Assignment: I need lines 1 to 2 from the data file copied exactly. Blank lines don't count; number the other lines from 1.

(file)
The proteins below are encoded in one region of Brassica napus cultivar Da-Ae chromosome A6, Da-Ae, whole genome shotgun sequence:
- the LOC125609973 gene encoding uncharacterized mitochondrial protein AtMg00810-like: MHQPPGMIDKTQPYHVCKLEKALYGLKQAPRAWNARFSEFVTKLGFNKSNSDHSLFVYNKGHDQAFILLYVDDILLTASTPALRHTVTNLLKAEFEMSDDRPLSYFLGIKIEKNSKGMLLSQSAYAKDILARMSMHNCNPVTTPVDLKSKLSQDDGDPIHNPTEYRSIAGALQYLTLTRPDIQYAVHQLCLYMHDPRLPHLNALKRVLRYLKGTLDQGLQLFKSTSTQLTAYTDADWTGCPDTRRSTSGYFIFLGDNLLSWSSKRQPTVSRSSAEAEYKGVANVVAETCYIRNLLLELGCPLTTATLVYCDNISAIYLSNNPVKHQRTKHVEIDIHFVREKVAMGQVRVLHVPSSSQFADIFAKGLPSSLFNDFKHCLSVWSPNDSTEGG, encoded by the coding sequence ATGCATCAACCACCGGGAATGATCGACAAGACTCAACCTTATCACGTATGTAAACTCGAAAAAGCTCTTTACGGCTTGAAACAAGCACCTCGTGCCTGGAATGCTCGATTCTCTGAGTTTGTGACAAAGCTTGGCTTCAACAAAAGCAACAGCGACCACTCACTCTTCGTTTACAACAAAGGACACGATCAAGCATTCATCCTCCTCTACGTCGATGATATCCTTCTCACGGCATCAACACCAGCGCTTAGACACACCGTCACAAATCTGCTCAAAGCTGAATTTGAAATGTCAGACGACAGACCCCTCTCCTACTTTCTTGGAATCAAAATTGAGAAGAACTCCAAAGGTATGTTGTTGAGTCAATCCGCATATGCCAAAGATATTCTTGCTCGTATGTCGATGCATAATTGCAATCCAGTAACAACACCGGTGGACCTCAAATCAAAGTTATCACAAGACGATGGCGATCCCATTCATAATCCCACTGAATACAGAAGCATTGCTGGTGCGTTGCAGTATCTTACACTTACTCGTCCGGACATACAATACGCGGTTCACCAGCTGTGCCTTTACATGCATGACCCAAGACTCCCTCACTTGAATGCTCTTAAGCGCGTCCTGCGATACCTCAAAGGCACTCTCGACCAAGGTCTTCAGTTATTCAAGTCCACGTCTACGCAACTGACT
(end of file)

The proteins below are encoded in one region of Brassica napus cultivar Da-Ae chromosome A6, Da-Ae, whole genome shotgun sequence:
- the LOC125609973 gene encoding uncharacterized mitochondrial protein AtMg00810-like: MHQPPGMIDKTQPYHVCKLEKALYGLKQAPRAWNARFSEFVTKLGFNKSNSDHSLFVYNKGHDQAFILLYVDDILLTASTPALRHTVTNLLKAEFEMSDDRPLSYFLGIKIEKNSKGMLLSQSAYAKDILARMSMHNCNPVTTPVDLKSKLSQDDGDPIHNPTEYRSIAGALQYLTLTRPDIQYAVHQLCLYMHDPRLPHLNALKRVLRYLKGTLDQGLQLFKSTSTQLTAYTDADWTGCPDTRRSTSGYFIFLGDNLLSWSSKRQPTVSRSSAEAEYKGVANVVAETCYIRNLLLELGCPLTTATLVYCDNISAIYLSNNPVKHQRTKHVEIDIHFVREKVAMGQVRVLHVPSSSQFADIFAKGLPSSLFNDFKHCLSVWSPNDSTEGG, encoded by the coding sequence ATGCATCAACCACCGGGAATGATCGACAAGACTCAACCTTATCACGTATGTAAACTCGAAAAAGCTCTTTACGGCTTGAAACAAGCACCTCGTGCCTGGAATGCTCGATTCTCTGAGTTTGTGACAAAGCTTGGCTTCAACAAAAGCAACAGCGACCACTCACTCTTCGTTTACAACAAAGGACACGATCAAGCATTCATCCTCCTCTACGTCGATGATATCCTTCTCACGGCATCAACACCAGCGCTTAGACACACCGTCACAAATCTGCTCAAAGCTGAATTTGAAATGTCAGACGACAGACCCCTCTCCTACTTTCTTGGAATCAAAATTGAGAAGAACTCCAAAGGTATGTTGTTGAGTCAATCCGCATATGCCAAAGATATTCTTGCTCGTATGTCGATGCATAATTGCAATCCAGTAACAACACCGGTGGACCTCAAATCAAAGTTATCACAAGACGATGGCGATCCCATTCATAATCCCACTGAATACAGAAGCATTGCTGGTGCGTTGCAGTATCTTACACTTACTCGTCCGGACATACAATACGCGGTTCACCAGCTGTGCCTTTACATGCATGACCCAAGACTCCCTCACTTGAATGCTCTTAAGCGCGTCCTGCGATACCTCAAAGGCACTCTCGACCAAGGTCTTCAGTTATTCAAGTCCACGTCTACGCAACTGACT